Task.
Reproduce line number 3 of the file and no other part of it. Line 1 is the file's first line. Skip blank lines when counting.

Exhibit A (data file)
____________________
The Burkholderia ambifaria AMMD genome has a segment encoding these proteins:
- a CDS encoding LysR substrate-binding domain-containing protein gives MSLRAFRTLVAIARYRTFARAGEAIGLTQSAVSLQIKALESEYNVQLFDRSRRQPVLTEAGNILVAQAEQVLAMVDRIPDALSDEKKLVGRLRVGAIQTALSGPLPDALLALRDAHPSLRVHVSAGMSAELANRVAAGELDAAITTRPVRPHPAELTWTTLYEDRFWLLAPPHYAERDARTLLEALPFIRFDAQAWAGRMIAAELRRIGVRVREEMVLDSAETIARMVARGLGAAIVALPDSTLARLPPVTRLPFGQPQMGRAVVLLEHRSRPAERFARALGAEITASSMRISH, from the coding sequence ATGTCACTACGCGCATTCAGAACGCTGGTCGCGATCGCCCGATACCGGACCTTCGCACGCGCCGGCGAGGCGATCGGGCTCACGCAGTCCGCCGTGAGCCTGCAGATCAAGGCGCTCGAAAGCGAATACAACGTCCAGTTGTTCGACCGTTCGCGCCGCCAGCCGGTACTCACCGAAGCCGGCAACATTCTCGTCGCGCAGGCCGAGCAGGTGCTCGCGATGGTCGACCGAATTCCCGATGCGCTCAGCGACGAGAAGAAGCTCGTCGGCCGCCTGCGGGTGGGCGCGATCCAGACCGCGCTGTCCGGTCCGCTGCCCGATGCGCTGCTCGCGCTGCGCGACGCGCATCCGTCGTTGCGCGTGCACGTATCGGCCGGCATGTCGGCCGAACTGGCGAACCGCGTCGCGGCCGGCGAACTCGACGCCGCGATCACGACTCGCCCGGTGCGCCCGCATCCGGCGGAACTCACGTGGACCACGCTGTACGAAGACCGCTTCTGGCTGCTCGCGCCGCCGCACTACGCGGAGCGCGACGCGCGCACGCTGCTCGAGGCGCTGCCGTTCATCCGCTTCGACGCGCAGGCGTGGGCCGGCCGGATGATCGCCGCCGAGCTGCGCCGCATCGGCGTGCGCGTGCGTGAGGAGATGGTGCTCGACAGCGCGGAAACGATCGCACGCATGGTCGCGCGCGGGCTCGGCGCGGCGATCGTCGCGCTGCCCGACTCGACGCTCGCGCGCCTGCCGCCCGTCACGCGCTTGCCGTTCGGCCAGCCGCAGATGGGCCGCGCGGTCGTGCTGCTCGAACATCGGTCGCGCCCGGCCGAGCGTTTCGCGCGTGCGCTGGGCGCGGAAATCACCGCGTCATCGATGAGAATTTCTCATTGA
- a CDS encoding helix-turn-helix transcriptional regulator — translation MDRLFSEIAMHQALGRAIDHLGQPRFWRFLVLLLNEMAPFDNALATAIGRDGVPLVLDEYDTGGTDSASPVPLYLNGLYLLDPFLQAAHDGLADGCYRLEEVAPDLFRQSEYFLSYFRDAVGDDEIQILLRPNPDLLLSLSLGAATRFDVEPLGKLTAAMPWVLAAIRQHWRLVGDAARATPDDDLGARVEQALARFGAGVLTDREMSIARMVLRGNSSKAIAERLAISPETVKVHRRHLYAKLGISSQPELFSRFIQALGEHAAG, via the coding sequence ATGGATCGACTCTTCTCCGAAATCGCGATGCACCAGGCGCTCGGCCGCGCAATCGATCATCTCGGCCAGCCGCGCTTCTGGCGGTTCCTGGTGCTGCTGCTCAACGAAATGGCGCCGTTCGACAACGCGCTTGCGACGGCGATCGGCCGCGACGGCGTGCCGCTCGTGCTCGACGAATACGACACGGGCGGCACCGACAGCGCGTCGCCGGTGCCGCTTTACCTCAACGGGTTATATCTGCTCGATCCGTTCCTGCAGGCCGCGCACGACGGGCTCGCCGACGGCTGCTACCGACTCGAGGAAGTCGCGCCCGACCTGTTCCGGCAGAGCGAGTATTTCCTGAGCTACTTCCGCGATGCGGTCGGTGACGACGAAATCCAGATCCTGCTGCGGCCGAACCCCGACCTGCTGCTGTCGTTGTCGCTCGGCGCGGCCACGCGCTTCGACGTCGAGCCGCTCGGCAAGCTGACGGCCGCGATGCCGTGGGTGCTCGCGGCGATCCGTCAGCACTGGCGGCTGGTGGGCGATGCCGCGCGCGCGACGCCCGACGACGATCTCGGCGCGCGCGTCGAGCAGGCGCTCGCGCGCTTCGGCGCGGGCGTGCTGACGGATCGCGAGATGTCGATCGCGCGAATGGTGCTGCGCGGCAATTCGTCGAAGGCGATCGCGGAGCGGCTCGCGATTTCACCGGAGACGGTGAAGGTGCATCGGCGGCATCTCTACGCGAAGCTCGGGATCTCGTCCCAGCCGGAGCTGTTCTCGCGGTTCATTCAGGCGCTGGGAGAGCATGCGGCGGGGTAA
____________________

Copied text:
- a CDS encoding helix-turn-helix transcriptional regulator — translation MDRLFSEIAMHQALGRAIDHLGQPRFWRFLVLLLNEMAPFDNALATAIGRDGVPLVLDEYDTGGTDSASPVPLYLNGLYLLDPFLQAAHDGLADGCYRLEEVAPDLFRQSEYFLSYFRDAVGDDEIQILLRPNPDLLLSLSLGAATRFDVEPLGKLTAAMPWVLAAIRQHWRLVGDAARATPDDDLGARVEQALARFGAGVLTDREMSIARMVLRGNSSKAIAERLAISPETVKVHRRHLYAKLGISSQPELFSRFIQALGEHAAG, via the coding sequence ATGGATCGACTCTTCTCCGAAATCGCGATGCACCAGGCGCTCGGCCGCGCAATCGATCATCTCGGCCAGCCGCGCTTCTGGCGGTTCCTGGTGCTGCTGCTCAACGAAATGGCGCCGTTCGACAACGCGCTTGCGACGGCGATCGGCCGCGACGGCGTGCCGCTCGTGCTCGACGAATACGACACGGGCGGCACCGACAGCGCGTCGCCGGTGCCGCTTTACCTCAACGGGTTATATCTGCTCGATCCGTTCCTGCAGGCCGCGCACGACGGGCTCGCCGACGGCTGCTACCGACTCGAGGAAGTCGCGCCCGACCTGTTCCGGCAGAGCGAGTATTTCCTGAGCTACTTCCGCGATGCGGTCGGTGACGACGAAATCCAGATCCTGCTGCGGCCGAACCCCGACCTGCTGCTGTCGTTGTCGCTCGGCGCGGCCACGCGCTTCGACGTCGAGCCGCTCGGCAAGCTGACGGCCGCGATGCCGTGGGTGCTCGCGGCGATCCGTCAGCACTGGCGGCTGGTGGGCGATGCCGCGCGCGCGACGCCCGACGACGATCTCGGCGCGCGCGTCGAGCAGGCGCTCGCGCGCTTCGGCGCGGGCGTGCTGACGGATCGCGAGATGTCGATCGCGCGAATGGTGCTGCGCGGCAATTCGTCGAAGGCGATCGCGGAGCGGCTCGCGATTTCACCGGAGACGGTGAAGGTGCATCGGCGGCATCTCTACGCGAAGCTCGGGATCTCGTCCCAGCCGGAGCTGTTCTCGCGGTTCATTCAGGCGCTGGGAGAGCATGCGGCGGGGTAA